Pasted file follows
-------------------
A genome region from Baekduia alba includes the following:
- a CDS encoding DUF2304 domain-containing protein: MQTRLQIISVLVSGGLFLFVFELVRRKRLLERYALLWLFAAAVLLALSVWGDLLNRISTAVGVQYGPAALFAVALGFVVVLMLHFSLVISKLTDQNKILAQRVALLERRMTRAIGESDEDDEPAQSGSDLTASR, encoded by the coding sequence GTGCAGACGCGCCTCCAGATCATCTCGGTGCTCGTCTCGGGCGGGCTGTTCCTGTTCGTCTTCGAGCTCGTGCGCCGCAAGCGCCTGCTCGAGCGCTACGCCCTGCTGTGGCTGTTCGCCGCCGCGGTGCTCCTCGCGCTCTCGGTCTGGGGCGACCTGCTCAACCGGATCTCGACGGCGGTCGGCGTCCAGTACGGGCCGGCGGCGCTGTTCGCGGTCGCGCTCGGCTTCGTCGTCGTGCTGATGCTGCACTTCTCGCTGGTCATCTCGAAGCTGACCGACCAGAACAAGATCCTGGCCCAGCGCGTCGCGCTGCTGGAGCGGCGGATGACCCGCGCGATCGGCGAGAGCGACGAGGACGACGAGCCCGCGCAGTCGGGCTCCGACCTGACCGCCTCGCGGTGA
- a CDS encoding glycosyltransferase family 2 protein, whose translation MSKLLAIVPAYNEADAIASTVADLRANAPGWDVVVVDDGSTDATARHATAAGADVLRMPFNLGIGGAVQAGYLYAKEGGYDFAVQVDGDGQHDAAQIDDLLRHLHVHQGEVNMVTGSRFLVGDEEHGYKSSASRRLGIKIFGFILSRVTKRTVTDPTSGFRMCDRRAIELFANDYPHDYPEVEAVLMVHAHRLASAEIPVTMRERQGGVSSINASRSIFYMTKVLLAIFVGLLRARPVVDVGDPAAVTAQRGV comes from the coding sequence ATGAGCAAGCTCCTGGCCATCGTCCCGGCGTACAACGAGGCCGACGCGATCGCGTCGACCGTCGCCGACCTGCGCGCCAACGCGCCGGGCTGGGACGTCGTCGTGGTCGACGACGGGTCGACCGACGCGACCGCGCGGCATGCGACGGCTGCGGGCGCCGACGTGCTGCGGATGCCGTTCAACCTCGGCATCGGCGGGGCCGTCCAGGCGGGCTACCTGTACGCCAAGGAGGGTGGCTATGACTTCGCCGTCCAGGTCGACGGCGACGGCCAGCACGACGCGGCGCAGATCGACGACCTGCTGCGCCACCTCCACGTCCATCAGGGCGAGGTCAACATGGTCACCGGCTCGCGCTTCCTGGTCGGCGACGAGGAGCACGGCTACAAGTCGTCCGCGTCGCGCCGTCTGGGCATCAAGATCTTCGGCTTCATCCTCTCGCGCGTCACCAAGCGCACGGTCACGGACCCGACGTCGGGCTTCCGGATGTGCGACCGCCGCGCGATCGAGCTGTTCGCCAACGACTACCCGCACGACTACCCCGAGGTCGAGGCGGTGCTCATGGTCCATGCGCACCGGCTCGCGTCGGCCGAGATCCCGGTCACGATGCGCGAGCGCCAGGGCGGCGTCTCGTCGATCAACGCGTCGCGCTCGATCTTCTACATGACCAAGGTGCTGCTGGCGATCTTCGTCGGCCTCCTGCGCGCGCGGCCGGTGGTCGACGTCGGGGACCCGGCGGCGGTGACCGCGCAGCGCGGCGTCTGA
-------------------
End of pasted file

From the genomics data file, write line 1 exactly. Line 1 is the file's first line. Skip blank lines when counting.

A genome region from Baekduia alba includes the following: